The once broken-up, now reunited country duo Brooks & Dunn were named to the Country Music Hall of Fame’s class of 2019 Monday morning, a few weeks before the release of their first album in 12 years.

Also announced were comic singer-songwriter Ray Stevens, in the veteran performer category, and former producer and label chief Jerry Bradley, in the non-performer division. Brooks & Dunn’s appointment came in the modern-era category.

The formal induction will take place at a medallion ceremony in the fall. These three join 136 previous inductees into the Country Hall.

“It hasn’t soaked into me, and it probably will some time when I’m off to myself having an emotional moment,” said Ronnie Dunn, stepping up to the podium in the Hall of Fame rotunda. “Kix is gonna turn it loose on you here. Congrats to you, huh?” Dunn said to his on-and-off partner since 1990.

“That’s just weird. He never does that!” said Brooks, startled to have the mic turned over to him so quickly. “Like most of the people in this room, I’m just a fan of country music. The fact that I or we would be in the Hall of Fame, that’s not something you think about, even when you’re winning awards and stuff. The faces on this wall I will never consider my peers, most of ‘em. I idolize ‘em.”

An introductory speech by WSM morning DJ Bill Cody (filling in for an ailing Reba McIntire) noted that the duo had been put together by Arista exec Tim DuBois in 1990 when the aspiring singer-songwriters didn’t really know each other, and that they had gone on to become CMA entertainers of the year in 1996 (and, in the 2000s, hosts of the CMA Awards).

“Thank you so much for believing in us, because we didn’t really believe in each other,” Brooks said. In their award-winning days, he said, “We never really celebrated, because we knew it was gonna be over and it was bad luck. It was too weird this was happening, and this, this is really freakin’ weird.”

Unlike the Rock & Roll Hall of Fame, which is more liberal with its inductions, the Country Hall only names three new members each year, and only two of those three are “names” to the general public, as one is always reserved for a side musician or non-performer.

CMA president Sarah Trahern asked for a moment of silence for the Hall of Fame members who had passed in the last year: Harold Bradley, Roy Clark, Fred Foster, Maxine Brown Russell and Mac Wiseman.

Trahern recalled that in the year Foster was announced as an inductee, he gave a speech in which the veteran producer went on about his fellow new members — who hadn’t actually been announced yet. “We did in our briefing today remind all three not to share,” she said. In his speech Monday, Bradley made a joke of that, saying, “This is the greatest honor anyone could receive in country music, and I want to congratulate… [long pause]… the other nominees.”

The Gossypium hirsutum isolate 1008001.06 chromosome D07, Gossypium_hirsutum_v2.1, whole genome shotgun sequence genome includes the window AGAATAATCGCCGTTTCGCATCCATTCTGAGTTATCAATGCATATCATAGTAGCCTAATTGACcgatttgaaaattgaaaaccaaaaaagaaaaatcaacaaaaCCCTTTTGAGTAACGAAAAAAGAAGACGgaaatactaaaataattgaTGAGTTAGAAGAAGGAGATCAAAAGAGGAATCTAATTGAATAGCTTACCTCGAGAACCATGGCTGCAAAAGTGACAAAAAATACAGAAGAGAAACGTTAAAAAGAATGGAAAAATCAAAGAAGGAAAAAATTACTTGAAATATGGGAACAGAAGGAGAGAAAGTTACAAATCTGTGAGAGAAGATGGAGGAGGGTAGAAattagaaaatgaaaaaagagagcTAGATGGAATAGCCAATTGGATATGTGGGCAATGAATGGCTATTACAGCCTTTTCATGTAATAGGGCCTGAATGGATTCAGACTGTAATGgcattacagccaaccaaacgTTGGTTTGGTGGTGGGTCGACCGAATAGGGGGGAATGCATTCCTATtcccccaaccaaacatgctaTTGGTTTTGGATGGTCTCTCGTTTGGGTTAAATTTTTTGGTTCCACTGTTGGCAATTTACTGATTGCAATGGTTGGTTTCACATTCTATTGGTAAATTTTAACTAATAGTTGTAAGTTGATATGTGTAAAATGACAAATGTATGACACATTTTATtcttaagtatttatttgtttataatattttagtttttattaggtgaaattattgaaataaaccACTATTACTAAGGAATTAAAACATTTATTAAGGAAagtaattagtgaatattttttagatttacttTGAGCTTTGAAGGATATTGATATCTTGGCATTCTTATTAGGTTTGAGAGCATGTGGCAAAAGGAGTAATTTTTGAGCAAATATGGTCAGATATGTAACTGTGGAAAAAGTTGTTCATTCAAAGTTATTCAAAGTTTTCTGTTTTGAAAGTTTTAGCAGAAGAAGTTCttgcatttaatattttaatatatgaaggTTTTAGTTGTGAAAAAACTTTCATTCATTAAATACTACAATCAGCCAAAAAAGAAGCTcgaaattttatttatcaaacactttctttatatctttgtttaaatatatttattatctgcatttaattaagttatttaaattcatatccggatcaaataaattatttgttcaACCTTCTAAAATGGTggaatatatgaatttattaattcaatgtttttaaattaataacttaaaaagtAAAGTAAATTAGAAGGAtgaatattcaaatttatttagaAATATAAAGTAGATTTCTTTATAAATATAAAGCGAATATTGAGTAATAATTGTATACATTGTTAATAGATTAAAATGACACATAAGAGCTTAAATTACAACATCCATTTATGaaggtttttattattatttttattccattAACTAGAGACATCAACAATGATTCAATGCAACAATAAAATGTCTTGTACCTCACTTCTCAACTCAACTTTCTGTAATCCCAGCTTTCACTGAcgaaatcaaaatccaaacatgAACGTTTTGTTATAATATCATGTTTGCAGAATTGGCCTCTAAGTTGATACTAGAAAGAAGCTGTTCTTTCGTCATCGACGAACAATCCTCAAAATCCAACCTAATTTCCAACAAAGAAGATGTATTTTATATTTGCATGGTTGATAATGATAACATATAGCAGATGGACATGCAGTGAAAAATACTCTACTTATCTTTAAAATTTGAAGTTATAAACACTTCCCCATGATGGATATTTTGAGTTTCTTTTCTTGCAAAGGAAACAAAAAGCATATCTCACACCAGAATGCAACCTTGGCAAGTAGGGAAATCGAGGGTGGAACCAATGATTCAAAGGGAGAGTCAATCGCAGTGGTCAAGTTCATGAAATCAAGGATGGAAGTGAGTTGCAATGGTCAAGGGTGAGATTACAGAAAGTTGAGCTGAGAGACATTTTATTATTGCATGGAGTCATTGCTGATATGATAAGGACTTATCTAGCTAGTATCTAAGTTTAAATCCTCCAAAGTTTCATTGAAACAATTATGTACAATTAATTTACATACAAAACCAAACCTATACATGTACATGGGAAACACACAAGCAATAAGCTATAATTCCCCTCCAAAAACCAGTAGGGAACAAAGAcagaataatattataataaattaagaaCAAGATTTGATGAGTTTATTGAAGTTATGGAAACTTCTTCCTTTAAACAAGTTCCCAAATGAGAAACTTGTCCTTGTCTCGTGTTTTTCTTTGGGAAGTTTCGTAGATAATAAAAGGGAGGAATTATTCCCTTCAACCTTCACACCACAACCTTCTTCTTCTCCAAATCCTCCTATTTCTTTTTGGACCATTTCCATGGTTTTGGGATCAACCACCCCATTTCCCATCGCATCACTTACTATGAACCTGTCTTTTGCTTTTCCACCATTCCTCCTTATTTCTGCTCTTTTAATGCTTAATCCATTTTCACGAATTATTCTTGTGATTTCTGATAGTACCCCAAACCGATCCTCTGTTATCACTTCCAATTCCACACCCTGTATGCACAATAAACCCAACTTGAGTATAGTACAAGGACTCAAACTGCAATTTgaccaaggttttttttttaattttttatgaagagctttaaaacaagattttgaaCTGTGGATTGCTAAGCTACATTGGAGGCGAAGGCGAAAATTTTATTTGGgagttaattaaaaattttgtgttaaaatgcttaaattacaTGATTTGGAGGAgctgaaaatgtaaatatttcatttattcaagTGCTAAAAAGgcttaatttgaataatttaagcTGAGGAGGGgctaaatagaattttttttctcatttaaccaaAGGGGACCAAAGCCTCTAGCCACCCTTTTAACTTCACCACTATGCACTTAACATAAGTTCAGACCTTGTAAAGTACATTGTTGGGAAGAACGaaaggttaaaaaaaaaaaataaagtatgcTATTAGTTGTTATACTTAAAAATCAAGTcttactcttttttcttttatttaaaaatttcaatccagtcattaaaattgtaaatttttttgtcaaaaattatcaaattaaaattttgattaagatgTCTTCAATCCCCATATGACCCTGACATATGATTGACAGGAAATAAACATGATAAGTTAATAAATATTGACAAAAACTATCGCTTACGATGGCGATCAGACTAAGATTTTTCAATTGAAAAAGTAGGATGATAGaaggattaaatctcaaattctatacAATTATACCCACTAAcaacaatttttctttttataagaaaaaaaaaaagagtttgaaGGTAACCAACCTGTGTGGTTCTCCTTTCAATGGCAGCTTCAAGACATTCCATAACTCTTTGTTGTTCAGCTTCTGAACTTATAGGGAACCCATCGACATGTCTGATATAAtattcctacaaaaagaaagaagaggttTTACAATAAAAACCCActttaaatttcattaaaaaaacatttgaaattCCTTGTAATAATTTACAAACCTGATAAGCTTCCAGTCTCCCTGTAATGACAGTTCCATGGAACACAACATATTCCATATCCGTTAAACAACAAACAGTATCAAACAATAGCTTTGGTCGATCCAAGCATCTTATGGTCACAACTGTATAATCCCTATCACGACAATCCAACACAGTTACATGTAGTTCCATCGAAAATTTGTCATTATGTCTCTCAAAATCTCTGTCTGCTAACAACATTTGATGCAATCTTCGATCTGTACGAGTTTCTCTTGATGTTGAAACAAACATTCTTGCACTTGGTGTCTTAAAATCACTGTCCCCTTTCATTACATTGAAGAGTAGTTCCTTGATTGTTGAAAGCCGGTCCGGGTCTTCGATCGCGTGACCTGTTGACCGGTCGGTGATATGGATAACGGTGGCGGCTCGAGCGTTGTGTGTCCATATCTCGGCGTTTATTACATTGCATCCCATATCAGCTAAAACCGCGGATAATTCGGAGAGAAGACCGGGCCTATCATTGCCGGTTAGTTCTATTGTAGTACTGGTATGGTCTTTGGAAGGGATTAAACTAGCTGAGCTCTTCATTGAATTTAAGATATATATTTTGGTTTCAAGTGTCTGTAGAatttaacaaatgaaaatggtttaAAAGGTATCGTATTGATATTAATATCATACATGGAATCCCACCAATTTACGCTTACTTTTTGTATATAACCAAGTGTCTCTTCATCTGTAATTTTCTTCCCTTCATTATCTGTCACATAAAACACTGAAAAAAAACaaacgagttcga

But Bradley quickly broke down crying toward the end of his speech when he began to thank his father, the recently passed Harold Bradley, and uncle, Owen Bradley — both Hall of Fame members themselves — leading emcee Cody to take his notes and finish the speech for him.

Bradley was the head of RCA Records’ Nashville division in the 1970s and ’80s at a time when the label won its independence from the company’s New York office. He oversaw country’s first platinum album, “Wanted: The Outlaws,” an influential compilation album featuring Willie Nelson, Waylon Jennings and others. Bradley produced more than a dozen No. 1 records for Charley Pride, signed Ronnie Milsap and Alabama, was partly responsible for Elvis Presley returning to the country charts before his death in the mid-’70s, and was at the helm when Dolly Parton crossed over to pop with “Here You Come Again” and “Nine to Five.”

Ray Stevens had a No. 1 pop hit with “Everything is Beautiful,” had a summer replacement variety series on network television in 1970, and had his biggest success in 1974 with the five-times platinum novelty record “The Streak.” Subsequently, he focused most of his efforts in country, comedy records, and opening a theater in Branson and eventually a dinner hall in Nashville, as well as hosting shows on RFD and PBS.

Sitting in the front row for the announcements was Ricky Skaggs, who was the only living inductee last year, joining with the late Dottie West and Johnny Gimble. “I am so delighted that we have all three of our inductees present with us today,” Trahern said before naming this year’s class.